A man accused of fatally strangling a gay San Francisco man in the Mission district earlier this year will stand trial for the killing, a judge ordered this week.
Roland Pouncy, 42, is charged with murder and robbery in the death of Richard Sprague, 47, whose body was found at about 7 a.m. February 19, hours after neighborhood residents ignored his cries for help, police have said.
After a preliminary hearing Wednesday, November 21, San Francisco Superior Court Judge Charles Haines ruled there was enough evidence for Pouncy, who’s in custody and appeared in court, to stand trial on both charges.
Dr. Christopher Happy, an assistant medical examiner, testified that the cause of Sprague’s death was manual strangulation.
Abrasions on Sprague’s forehead and arms, along with other evidence, indicated that he had struggled with his killer, Happy said. The injuries were “either from fighting the assailant or hitting items that were by the decedent at the time,” he said.
Dave Nielsen, 60, Sprague’s partner of almost 20 years, has said that Sprague told him he was going to buy cigarettes at about midnight the day he died. Happy said it was difficult to determine the exact time of death but he estimated Sprague, whose body was found outside 125 Julian Street, had died as late as 4 a.m.
Kimberly Sylvester, of the San Francisco Police Department crime lab, testified Wednesday that she’d matched Pouncy to the killing after analyzing DNA samples from Pouncy’s fingers and Sprague’s neck, among other evidence.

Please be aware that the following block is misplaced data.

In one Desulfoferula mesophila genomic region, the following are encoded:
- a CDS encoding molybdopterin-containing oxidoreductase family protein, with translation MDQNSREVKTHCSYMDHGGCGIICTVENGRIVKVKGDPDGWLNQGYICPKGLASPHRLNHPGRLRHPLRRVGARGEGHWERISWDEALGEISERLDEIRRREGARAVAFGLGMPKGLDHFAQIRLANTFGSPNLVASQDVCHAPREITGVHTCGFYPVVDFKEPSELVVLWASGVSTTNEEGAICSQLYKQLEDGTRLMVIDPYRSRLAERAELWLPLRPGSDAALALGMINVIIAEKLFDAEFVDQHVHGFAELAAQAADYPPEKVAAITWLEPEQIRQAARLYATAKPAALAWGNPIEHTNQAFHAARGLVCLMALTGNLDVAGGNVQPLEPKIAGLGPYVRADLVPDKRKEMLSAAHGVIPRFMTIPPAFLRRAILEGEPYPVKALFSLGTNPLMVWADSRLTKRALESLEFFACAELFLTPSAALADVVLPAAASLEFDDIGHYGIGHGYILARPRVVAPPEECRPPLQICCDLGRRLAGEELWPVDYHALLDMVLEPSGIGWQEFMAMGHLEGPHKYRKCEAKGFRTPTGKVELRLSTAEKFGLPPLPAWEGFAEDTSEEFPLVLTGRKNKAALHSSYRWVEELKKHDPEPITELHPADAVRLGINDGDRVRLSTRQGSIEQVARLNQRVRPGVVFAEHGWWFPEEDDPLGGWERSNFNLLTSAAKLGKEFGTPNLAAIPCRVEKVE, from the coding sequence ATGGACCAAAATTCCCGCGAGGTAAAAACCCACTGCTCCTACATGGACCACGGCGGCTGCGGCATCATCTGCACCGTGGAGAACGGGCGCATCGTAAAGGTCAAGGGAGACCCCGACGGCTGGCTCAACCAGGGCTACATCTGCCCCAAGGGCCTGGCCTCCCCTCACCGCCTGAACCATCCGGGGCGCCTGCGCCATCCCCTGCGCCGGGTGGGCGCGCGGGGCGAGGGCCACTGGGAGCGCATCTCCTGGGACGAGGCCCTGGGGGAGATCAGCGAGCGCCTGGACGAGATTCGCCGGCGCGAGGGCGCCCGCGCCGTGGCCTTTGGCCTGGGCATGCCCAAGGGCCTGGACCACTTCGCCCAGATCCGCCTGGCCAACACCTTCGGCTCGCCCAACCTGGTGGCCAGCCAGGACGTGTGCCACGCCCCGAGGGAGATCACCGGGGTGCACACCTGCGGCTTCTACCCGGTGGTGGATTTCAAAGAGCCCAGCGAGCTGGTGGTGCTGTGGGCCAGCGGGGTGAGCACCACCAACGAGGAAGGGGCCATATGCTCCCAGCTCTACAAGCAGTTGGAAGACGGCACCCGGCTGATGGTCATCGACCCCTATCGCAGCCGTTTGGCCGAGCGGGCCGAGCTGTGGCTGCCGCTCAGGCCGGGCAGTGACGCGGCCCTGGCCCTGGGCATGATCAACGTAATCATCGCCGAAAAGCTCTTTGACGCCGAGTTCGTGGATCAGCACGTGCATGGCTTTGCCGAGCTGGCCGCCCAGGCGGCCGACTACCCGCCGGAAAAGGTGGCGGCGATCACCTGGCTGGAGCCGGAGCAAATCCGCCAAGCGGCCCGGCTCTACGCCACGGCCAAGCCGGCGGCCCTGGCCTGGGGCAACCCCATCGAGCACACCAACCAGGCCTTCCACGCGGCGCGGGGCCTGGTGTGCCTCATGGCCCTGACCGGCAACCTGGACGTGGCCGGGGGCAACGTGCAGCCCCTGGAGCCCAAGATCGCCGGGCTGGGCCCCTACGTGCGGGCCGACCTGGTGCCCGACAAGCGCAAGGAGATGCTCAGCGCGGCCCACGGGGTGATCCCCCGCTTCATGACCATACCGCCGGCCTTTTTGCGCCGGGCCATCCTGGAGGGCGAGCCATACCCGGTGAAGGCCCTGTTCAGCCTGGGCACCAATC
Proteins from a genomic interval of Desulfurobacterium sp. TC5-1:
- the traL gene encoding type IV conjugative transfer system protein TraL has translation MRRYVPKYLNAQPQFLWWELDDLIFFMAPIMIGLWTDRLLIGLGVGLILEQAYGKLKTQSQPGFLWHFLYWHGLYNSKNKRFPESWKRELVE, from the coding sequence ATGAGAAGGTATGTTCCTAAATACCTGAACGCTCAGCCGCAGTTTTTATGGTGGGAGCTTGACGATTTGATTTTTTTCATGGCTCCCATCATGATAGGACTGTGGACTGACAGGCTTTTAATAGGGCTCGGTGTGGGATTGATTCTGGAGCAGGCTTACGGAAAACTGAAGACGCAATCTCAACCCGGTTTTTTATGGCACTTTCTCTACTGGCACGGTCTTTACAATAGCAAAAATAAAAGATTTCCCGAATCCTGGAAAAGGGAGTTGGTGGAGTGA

A police officer said that when he located Pouncy near the 16th and Mission BART station, hours after Sprague died, Pouncy had Sprague’s Wells Fargo debit card with him.
Under examination by Deputy Public Defender Stephen Rosen, Happy confirmed that Sprague’s body, which was found blocks away from the home he shared with Nielsen, showed signs of “substantial drug intoxication.”
[Updated Sunday, November 25]: In an email exchange Sunday, Nielsen said Sprague had psoriatic arthritis and both of his hips had recently been replaced. Sprague had been taking morphine and hydrocodone that had been prescribed to him, he said.
“Richard was actually taking himself down off of the drugs because he did not like the effects even though he remained in a high amount of pain all the time,” Nielsen said.
The full medical examiner’s report wasn’t immediately available[End update].
Rosen sought to find weaknesses in the testimonies of Assistant District Attorney John Rowland’s witnesses, but offered little argument when Haines indicated how he intended to rule. Rosen said prosecutors only have to meet “a very low standard of proof” when cases are in the preliminary hearing phase.
Nielsen, who’s said Sprague was “fun and outgoing,” and “extremely caring,” attended the first half of Wednesday’s hearing. Outside the courtroom, he said the ordeal has been “hard on the whole family.”
Pouncy is next due in court December 5 for arraignment.